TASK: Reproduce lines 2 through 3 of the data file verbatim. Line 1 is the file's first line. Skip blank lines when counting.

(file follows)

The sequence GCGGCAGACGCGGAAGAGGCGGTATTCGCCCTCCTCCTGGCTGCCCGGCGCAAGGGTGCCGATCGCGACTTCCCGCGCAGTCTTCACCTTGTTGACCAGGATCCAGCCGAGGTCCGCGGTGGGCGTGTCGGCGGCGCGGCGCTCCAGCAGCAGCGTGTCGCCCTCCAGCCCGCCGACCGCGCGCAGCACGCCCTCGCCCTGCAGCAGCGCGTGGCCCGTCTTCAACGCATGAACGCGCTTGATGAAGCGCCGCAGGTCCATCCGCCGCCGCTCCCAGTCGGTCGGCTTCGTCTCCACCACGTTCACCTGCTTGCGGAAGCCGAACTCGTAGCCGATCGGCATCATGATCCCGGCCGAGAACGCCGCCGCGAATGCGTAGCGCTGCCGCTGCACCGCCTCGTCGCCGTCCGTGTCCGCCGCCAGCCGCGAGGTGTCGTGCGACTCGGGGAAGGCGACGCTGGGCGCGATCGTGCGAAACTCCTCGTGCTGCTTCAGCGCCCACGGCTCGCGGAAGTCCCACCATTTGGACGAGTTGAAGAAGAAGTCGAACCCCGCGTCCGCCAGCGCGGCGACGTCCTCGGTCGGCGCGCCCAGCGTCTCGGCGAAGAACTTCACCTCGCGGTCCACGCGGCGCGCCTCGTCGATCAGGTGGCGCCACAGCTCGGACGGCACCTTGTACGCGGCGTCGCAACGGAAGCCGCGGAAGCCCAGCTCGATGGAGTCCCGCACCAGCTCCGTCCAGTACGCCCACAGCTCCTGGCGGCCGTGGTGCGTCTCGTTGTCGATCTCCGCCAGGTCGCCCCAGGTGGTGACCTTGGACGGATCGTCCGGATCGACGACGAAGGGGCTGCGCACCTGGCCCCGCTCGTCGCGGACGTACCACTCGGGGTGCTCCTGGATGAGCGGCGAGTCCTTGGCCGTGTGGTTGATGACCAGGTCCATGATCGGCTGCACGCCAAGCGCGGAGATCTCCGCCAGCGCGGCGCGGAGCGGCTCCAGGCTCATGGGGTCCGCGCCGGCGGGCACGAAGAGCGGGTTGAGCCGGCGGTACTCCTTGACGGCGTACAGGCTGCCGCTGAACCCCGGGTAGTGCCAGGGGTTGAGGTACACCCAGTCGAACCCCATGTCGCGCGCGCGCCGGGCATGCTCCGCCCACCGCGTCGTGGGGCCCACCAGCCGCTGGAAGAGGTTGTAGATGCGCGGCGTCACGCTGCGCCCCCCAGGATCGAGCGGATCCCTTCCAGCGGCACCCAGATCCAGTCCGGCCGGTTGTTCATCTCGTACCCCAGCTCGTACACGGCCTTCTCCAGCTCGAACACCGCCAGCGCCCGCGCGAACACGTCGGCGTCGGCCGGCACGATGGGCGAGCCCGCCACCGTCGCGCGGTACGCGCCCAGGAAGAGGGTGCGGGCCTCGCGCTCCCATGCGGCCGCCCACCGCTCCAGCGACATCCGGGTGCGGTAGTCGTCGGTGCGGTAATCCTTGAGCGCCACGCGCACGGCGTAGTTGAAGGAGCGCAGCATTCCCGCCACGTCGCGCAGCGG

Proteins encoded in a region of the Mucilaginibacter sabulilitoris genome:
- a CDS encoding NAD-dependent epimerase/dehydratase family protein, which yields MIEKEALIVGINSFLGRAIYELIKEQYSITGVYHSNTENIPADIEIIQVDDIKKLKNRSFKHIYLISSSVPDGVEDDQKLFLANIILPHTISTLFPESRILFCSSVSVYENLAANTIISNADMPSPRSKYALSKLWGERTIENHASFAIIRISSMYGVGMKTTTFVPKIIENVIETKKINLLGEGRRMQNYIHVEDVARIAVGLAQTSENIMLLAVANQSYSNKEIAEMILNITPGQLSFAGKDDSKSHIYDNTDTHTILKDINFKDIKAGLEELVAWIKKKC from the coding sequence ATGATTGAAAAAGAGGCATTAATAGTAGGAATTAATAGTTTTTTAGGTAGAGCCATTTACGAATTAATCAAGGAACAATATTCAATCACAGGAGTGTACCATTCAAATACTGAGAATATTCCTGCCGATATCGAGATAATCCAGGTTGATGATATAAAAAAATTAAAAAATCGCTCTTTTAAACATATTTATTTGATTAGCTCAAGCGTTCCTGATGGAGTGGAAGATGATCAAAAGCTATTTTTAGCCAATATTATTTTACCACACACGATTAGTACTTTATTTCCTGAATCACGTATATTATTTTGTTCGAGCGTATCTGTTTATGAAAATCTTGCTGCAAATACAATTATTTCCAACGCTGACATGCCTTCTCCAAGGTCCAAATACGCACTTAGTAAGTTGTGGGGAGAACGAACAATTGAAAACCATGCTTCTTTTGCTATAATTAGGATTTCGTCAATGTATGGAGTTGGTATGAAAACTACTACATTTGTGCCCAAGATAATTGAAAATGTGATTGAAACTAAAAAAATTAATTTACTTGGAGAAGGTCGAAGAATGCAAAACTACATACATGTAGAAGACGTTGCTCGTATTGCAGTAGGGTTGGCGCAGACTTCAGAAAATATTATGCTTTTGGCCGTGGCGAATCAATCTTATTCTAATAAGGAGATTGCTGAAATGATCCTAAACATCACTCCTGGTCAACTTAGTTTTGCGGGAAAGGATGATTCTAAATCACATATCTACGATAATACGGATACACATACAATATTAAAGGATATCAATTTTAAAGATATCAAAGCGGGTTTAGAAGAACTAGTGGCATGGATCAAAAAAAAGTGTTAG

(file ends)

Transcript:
Proteins encoded in a region of the Mucilaginibacter sabulilitoris genome:
- a CDS encoding NAD-dependent epimerase/dehydratase family protein, which yields MIEKEALIVGINSFLGRAIYELIKEQYSITGVYHSNTENIPADIEIIQVDDIKKLKNRSFKHIYLISSSVPDGVEDDQKLFLANIILPHTISTLFPESRILFCSSVSVYENLAANTIISNADMPSPRSKYALSKLWGERTIENHASFAIIRISSMYGVGMKTTTFVPKIIENVIETKKINLLGEGRRMQNYIHVEDVARIAVGLAQTSENIMLLAVANQSYSNKEIAEMILNITPGQLSFAGKDDSKSHIYDNTDTHTILKDINFKDIKAGLEELVAWIKKKC from the coding sequence ATGATTGAAAAAGAGGCATTAATAGTAGGAATTAATAGTTTTTTAGGTAGAGCCATTTACGAATTAATCAAGGAACAATATTCAATCACAGGAGTGTACCATTCAAATACTGAGAATATTCCTGCCGATATCGAGATAATCCAGGTTGATGATATAAAAAAATTAAAAAATCGCTCTTTTAAACATATTTATTTGATTAGCTCAAGCGTTCCTGATGGAGTGGAAGATGATCAAAAGCTATTTTTAGCCAATATTATTTTACCACACACGATTAGTACTTTATTTCCTGAATCACGTATATTATTTTGTTCGAGCGTATCTGTTTATGAAAATCTTGCTGCAAATACAATTATTTCCAACGCTGACATGCCTTCTCCAAGGTCCAAATACGCACTTAGTAAGTTGTGGGGAGAACGAACAATTGAAAACCATGCTTCTTTTGCTATAATTAGGATTTCGTCAATGTATGGAGTTGGTATGAAAACTACTACATTTGTGCCCAAGATAATTGAAAATGTGATTGAAACTAAAAAAATTAATTTACTTGGAGAAGGTCGAAGAATGCAAAACTACATACATGTAGAAGACGTTGCTCGTATTGCAGTAGGGTTGGCGCAGACTTCAGAAAATATTATGCTTTTGGCCGTGGCGAATCAATCTTATTCTAATAAGGAGATTGCTGAAATGATCCTAAACATCACTCCTGGTCAACTTAGTTTTGCGGGAAAGGATGATTCTAAATCACATATCTACGATAATACGGATACACATACAATATTAAAGGATATCAATTTTAAAGATATCAAAGCGGGTTTAGAAGAACTAGTGGCATGGATCAAAAAAAAGTGTTAG